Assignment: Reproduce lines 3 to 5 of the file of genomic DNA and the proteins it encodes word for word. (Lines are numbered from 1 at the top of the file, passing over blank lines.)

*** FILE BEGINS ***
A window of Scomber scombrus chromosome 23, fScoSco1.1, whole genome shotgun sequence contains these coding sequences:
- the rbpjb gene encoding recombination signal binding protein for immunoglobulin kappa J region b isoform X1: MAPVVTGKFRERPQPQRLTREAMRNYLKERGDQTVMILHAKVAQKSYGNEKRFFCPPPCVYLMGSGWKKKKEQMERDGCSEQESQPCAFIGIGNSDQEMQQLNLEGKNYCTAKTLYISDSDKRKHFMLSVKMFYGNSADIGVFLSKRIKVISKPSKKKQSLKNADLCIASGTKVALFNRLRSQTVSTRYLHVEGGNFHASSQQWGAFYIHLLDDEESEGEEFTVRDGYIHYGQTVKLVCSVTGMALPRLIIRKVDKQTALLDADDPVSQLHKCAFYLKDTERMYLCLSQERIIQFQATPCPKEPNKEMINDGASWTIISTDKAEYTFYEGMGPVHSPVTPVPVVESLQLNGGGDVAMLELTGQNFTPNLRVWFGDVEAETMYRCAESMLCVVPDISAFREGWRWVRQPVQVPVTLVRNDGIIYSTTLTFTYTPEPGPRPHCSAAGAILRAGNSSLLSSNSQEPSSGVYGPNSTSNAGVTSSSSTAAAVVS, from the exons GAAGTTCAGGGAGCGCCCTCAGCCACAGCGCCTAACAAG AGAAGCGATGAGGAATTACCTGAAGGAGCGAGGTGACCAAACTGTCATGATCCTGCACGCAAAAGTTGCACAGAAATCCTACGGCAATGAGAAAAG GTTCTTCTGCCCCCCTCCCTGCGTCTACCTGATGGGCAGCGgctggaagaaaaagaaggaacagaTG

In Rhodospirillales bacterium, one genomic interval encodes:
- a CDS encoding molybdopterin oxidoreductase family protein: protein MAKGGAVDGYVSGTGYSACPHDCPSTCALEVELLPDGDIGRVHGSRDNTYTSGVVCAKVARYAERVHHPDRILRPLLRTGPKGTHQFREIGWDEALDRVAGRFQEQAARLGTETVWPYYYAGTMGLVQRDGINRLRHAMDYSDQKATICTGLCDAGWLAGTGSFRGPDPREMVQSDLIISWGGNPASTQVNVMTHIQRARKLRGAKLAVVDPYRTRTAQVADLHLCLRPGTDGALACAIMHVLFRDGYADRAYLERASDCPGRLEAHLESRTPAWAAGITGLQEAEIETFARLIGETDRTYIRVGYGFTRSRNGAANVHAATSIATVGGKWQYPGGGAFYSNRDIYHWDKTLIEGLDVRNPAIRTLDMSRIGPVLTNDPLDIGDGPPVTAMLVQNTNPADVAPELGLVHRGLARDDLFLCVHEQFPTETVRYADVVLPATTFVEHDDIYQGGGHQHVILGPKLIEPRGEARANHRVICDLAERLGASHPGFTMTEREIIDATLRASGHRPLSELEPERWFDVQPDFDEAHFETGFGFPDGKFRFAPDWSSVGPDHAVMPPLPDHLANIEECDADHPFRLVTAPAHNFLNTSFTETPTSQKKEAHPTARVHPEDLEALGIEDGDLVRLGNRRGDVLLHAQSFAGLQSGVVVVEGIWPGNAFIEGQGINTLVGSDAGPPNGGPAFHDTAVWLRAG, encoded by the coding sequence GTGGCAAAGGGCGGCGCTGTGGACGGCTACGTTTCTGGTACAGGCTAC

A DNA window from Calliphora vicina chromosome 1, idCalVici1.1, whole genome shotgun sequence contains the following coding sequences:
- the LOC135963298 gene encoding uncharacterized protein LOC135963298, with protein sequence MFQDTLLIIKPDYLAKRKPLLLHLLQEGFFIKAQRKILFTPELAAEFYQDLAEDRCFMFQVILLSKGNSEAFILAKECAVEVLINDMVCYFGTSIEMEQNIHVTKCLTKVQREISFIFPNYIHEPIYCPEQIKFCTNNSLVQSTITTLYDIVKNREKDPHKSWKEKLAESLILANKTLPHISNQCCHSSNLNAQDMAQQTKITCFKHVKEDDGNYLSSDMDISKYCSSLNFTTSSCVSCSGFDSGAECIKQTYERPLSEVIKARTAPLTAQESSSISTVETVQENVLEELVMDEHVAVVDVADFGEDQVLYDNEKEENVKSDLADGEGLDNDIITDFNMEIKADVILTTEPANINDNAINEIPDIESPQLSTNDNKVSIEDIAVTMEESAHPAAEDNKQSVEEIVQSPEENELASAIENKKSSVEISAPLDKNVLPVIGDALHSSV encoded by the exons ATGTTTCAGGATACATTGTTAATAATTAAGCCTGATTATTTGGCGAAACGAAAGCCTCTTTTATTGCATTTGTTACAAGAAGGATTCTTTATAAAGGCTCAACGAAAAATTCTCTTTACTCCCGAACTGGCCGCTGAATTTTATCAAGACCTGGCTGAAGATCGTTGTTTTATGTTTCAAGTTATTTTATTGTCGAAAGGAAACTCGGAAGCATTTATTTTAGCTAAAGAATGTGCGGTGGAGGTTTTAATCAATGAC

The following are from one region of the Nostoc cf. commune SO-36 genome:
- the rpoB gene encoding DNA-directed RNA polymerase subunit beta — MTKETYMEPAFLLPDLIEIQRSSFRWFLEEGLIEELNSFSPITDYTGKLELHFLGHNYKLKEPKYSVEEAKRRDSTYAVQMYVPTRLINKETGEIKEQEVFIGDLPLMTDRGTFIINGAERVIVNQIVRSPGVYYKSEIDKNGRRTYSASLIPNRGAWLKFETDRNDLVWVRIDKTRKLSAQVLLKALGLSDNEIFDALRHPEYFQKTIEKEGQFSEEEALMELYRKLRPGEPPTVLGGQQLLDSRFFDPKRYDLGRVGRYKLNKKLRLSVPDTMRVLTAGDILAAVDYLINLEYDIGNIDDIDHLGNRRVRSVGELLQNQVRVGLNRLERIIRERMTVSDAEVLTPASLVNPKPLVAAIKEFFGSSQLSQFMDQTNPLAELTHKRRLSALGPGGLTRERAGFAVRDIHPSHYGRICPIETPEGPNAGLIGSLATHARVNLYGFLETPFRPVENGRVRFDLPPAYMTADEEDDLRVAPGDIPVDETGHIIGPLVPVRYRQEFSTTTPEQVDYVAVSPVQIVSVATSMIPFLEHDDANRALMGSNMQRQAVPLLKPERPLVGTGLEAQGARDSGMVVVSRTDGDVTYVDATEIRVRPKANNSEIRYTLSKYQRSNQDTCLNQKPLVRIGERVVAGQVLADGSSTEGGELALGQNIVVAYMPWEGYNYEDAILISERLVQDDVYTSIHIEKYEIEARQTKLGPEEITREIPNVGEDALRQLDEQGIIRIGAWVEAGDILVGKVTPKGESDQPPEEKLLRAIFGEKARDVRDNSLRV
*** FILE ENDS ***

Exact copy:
In Rhodospirillales bacterium, one genomic interval encodes:
- a CDS encoding molybdopterin oxidoreductase family protein: protein MAKGGAVDGYVSGTGYSACPHDCPSTCALEVELLPDGDIGRVHGSRDNTYTSGVVCAKVARYAERVHHPDRILRPLLRTGPKGTHQFREIGWDEALDRVAGRFQEQAARLGTETVWPYYYAGTMGLVQRDGINRLRHAMDYSDQKATICTGLCDAGWLAGTGSFRGPDPREMVQSDLIISWGGNPASTQVNVMTHIQRARKLRGAKLAVVDPYRTRTAQVADLHLCLRPGTDGALACAIMHVLFRDGYADRAYLERASDCPGRLEAHLESRTPAWAAGITGLQEAEIETFARLIGETDRTYIRVGYGFTRSRNGAANVHAATSIATVGGKWQYPGGGAFYSNRDIYHWDKTLIEGLDVRNPAIRTLDMSRIGPVLTNDPLDIGDGPPVTAMLVQNTNPADVAPELGLVHRGLARDDLFLCVHEQFPTETVRYADVVLPATTFVEHDDIYQGGGHQHVILGPKLIEPRGEARANHRVICDLAERLGASHPGFTMTEREIIDATLRASGHRPLSELEPERWFDVQPDFDEAHFETGFGFPDGKFRFAPDWSSVGPDHAVMPPLPDHLANIEECDADHPFRLVTAPAHNFLNTSFTETPTSQKKEAHPTARVHPEDLEALGIEDGDLVRLGNRRGDVLLHAQSFAGLQSGVVVVEGIWPGNAFIEGQGINTLVGSDAGPPNGGPAFHDTAVWLRAG, encoded by the coding sequence GTGGCAAAGGGCGGCGCTGTGGACGGCTACGTTTCTGGTACAGGCTAC

A DNA window from Calliphora vicina chromosome 1, idCalVici1.1, whole genome shotgun sequence contains the following coding sequences: